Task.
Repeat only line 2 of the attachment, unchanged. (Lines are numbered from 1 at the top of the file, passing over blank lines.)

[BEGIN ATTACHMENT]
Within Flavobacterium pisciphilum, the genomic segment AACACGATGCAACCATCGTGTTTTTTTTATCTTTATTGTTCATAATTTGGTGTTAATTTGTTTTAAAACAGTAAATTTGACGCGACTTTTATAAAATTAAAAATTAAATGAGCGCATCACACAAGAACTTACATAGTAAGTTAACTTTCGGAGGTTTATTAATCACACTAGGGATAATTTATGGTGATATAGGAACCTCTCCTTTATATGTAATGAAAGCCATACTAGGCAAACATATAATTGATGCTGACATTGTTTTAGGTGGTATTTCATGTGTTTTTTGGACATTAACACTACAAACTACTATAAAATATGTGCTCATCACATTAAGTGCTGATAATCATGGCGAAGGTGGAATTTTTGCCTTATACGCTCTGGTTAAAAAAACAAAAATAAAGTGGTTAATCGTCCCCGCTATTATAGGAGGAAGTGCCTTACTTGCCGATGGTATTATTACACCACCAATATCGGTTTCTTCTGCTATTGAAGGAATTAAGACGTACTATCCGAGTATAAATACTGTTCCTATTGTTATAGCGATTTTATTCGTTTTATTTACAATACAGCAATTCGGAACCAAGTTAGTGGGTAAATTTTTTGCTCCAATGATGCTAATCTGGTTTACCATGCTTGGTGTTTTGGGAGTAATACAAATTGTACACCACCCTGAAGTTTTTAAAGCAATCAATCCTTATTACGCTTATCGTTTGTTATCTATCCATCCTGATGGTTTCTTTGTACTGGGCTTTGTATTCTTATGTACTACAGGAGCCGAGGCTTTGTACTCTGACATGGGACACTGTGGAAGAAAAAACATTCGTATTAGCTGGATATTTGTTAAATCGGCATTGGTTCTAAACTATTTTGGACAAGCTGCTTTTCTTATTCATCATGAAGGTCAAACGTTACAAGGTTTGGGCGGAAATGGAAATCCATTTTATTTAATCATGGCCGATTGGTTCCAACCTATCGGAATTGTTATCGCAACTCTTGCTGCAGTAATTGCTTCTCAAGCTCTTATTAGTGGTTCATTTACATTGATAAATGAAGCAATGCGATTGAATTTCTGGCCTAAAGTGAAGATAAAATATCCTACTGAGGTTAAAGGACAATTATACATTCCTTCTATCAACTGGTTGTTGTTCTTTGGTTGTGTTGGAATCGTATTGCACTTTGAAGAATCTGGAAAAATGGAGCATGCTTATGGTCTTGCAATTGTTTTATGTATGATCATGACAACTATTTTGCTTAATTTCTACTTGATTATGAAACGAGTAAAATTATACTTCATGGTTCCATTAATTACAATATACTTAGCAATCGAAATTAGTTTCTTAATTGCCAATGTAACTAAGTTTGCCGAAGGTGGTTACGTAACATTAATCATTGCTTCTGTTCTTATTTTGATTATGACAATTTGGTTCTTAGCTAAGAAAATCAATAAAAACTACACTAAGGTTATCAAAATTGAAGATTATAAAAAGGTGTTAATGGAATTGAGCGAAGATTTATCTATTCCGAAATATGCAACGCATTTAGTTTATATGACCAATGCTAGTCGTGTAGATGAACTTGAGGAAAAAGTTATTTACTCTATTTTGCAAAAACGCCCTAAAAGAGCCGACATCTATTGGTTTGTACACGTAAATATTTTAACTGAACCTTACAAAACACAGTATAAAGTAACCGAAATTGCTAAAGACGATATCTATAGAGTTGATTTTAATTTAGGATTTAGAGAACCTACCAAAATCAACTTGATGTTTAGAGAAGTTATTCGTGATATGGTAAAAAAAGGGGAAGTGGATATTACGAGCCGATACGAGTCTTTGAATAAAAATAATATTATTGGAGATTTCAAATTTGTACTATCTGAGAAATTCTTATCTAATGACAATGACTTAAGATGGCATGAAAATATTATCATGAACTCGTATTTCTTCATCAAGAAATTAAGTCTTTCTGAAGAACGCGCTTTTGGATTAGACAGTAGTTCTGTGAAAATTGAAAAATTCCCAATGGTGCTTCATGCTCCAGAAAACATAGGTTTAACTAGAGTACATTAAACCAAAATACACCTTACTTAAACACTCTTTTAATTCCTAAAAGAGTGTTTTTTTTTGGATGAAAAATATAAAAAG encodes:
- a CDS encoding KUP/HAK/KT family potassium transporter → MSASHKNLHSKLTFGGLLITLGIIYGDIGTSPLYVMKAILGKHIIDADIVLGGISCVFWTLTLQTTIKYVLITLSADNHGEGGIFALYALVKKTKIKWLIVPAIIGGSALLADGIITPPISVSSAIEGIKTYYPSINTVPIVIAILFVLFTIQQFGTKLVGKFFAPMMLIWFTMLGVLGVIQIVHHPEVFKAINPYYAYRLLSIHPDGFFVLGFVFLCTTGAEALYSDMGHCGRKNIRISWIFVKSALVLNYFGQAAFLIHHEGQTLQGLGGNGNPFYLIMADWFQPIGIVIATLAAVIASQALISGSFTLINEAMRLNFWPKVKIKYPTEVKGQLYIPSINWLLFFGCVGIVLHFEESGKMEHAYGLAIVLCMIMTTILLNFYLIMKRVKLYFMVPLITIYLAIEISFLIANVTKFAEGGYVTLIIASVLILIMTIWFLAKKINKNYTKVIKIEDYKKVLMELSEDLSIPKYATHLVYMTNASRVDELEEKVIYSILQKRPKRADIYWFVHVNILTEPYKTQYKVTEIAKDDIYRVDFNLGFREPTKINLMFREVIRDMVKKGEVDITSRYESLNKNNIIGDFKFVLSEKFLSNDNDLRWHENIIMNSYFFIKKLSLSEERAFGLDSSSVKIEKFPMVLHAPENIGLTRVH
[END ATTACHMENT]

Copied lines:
- a CDS encoding KUP/HAK/KT family potassium transporter → MSASHKNLHSKLTFGGLLITLGIIYGDIGTSPLYVMKAILGKHIIDADIVLGGISCVFWTLTLQTTIKYVLITLSADNHGEGGIFALYALVKKTKIKWLIVPAIIGGSALLADGIITPPISVSSAIEGIKTYYPSINTVPIVIAILFVLFTIQQFGTKLVGKFFAPMMLIWFTMLGVLGVIQIVHHPEVFKAINPYYAYRLLSIHPDGFFVLGFVFLCTTGAEALYSDMGHCGRKNIRISWIFVKSALVLNYFGQAAFLIHHEGQTLQGLGGNGNPFYLIMADWFQPIGIVIATLAAVIASQALISGSFTLINEAMRLNFWPKVKIKYPTEVKGQLYIPSINWLLFFGCVGIVLHFEESGKMEHAYGLAIVLCMIMTTILLNFYLIMKRVKLYFMVPLITIYLAIEISFLIANVTKFAEGGYVTLIIASVLILIMTIWFLAKKINKNYTKVIKIEDYKKVLMELSEDLSIPKYATHLVYMTNASRVDELEEKVIYSILQKRPKRADIYWFVHVNILTEPYKTQYKVTEIAKDDIYRVDFNLGFREPTKINLMFREVIRDMVKKGEVDITSRYESLNKNNIIGDFKFVLSEKFLSNDNDLRWHENIIMNSYFFIKKLSLSEERAFGLDSSSVKIEKFPMVLHAPENIGLTRVH